I have thought a sufficient measure of civilization is the influence of good women. – Ralph Waldo Emerson
There has been a lot of attention given lately to the whole notion of whether women can have it all. We’ve seen great examples of women who juggle a successful career along with motherhood. Women are being asked to stay emotionally attached to their career path and to not check out as soon as they plan for a family. The discussion at times has been pitting working mothers against stay-at-home mothers. The stay-at-home mothers at times might be faulted for having left the corporate world. Especially, since our society is heavily pushing for more women to enter the corporate C-suite, boards and the realm of politics.
After hearing Arianna Huffington speak recently at the Pennsylvania Conference for Women and state that as women we need to redefine success, find back to our own inner wisdom, and try to make the world a better place, I came to the realization that the whole debate about whether women can have it all is extremely disempowering and truly burdensome. The question isn’t: “Can I have it all?”, but: “Do I want it all?” Yes, we can have it all, but can we do it all, and more importantly — is having and doing it all truly, truly what we want?
I can share from my own personal experience that I decided that I couldn’t do it all and also didn’t want to juggle motherhood with a career. I was raised by a single mother who juggled her demanding career with motherhood. While raising me, she also went back to school at night to be able to advance in her career. My mother’s life wasn’t easy, which made me decide that I didn’t want to follow in her shoe steps. My love for advancing both my education and career was stronger than a call for motherhood. What I truly wanted was to just focus on my career and commit to putting my all into it. When I met my husband, I made it pretty clear from the beginning that my career was my “baby” and that I didn’t want kids. Fortunately for me this didn’t pose a problem for him since he has been my biggest cheerleader in pursuing my own successful career path. For me, my definition of success has been that I’m achieving life satisfaction through a successful career that allows me to combine both my passion for leadership development and achieving social change.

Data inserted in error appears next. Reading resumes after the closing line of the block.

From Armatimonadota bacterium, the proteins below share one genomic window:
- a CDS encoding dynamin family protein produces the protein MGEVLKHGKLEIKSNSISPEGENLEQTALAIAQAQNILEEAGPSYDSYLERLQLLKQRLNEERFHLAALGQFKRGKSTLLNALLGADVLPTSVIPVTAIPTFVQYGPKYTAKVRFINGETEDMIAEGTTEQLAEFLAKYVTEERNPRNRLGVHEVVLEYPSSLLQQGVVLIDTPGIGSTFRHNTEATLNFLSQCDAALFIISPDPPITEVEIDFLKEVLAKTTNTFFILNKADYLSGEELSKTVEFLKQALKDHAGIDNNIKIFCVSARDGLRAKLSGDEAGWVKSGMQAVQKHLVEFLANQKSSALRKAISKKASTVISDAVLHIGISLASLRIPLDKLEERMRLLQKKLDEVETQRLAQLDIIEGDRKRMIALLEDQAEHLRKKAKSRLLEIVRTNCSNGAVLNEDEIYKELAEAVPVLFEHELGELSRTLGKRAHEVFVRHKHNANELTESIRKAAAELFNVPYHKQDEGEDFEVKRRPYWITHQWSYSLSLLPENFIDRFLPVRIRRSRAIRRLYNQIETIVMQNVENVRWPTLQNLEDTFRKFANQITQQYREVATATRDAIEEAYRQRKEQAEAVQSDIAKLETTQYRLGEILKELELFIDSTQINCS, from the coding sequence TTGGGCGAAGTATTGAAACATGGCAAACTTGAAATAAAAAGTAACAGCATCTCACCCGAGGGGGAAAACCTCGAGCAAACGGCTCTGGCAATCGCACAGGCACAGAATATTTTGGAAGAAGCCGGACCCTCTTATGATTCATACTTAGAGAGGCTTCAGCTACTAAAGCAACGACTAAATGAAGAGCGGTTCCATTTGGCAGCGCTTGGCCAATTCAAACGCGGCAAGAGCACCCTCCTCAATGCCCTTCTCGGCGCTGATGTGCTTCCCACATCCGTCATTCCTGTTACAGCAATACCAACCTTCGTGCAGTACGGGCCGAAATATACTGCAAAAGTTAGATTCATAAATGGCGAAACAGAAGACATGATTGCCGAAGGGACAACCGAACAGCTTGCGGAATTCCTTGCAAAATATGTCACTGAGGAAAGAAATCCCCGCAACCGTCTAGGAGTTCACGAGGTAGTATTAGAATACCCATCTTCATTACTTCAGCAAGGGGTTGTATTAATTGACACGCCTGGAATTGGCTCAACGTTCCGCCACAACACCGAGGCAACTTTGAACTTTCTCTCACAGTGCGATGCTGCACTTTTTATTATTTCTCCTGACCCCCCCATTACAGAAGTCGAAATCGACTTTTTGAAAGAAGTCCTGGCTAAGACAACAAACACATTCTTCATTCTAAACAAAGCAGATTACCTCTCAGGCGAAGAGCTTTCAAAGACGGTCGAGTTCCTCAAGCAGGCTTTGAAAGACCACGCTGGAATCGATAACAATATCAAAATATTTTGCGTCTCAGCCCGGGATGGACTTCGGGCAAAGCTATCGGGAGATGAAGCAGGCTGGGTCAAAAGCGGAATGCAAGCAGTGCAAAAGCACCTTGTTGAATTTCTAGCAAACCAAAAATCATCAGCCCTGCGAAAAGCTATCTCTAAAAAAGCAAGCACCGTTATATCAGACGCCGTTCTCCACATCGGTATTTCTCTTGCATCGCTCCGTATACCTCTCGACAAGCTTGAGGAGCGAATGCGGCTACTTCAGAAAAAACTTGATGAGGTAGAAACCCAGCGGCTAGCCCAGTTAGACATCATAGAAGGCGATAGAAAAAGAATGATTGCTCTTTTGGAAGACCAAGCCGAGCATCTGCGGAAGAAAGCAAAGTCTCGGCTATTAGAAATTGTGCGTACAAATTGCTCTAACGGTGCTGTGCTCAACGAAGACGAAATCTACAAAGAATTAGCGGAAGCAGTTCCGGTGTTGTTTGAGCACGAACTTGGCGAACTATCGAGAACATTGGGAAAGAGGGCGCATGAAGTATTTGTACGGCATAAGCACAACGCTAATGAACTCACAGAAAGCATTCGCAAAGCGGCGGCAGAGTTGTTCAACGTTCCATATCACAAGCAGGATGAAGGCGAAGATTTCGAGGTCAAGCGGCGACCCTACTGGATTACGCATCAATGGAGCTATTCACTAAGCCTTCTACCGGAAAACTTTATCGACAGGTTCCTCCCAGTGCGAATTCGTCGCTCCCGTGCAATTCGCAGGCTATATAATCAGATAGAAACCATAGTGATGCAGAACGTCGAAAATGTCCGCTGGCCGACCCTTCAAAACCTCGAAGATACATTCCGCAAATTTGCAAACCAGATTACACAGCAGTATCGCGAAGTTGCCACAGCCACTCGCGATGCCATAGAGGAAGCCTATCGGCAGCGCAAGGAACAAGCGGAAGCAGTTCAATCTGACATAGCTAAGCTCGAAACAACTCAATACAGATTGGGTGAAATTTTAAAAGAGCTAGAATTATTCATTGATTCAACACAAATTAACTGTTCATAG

This then leads me to ask why we have defined the notion of success for women that they must be both striving toward moving up the corporate ladder, as well as highly committed to growing in their roles as mothers and wives. Does this definition of success still apply to women today? I believe that today’s definition of success for women is that they can choose to redefine success exactly according to their own aspirations and dreams. For some it may be a combo of career and motherhood. For others, such as me, the sole focus is on career. Then for some women, it might be that they just solely want to focus on motherhood. We get to structure our life and resulting success and happiness according to our own needs and wants. Yes, we can have and do it all, but we choose to only do what works for us and makes us feel good, happy and successful.
How can we then influence and redirect the energy around the discussion on whether women can have it all?
1. Get honest with yourself. What do you truly want? Write out your own definition of success. What does it entail? This isn’t about what your family or friends think you should do with your life. It’s about what you want deep down in your heart. Then start taking actions based upon how you’ve crafted your purpose.
2. Allow other women to create their own success definitions. We need to give other women the right to choose what they want. Just because you might not want to be a stay-at-home mom doesn’t mean that someone else isn’t entitled to make this choice. No more putting down other women for their own paths.
3. Throw out the 50% rule. While we might represent 50% of the population, do we truly need to fight for 50% of all career levels, board representations and elected positions? Our choice shouldn’t be based upon this percentage, but because this is something we truly desire.
4. Band together with other women. Don’t be the lone ranger out there; look for other women who can help you influence corporate and political decision-making. Use your combined influence to start the conversation on what redefining success means for women and men.
5. Communicate clearly and persuasively. Use your voice to impact change. Challenge people to rethink their expectations of women and men in the workplace and what careers have to look like. Let women know that they have choices and don’t have to follow a subscribed path. Paint a new picture for what success can look like for women.
How about you? How do you define success? What steps could you take to influence that women can live according to their own definition of success?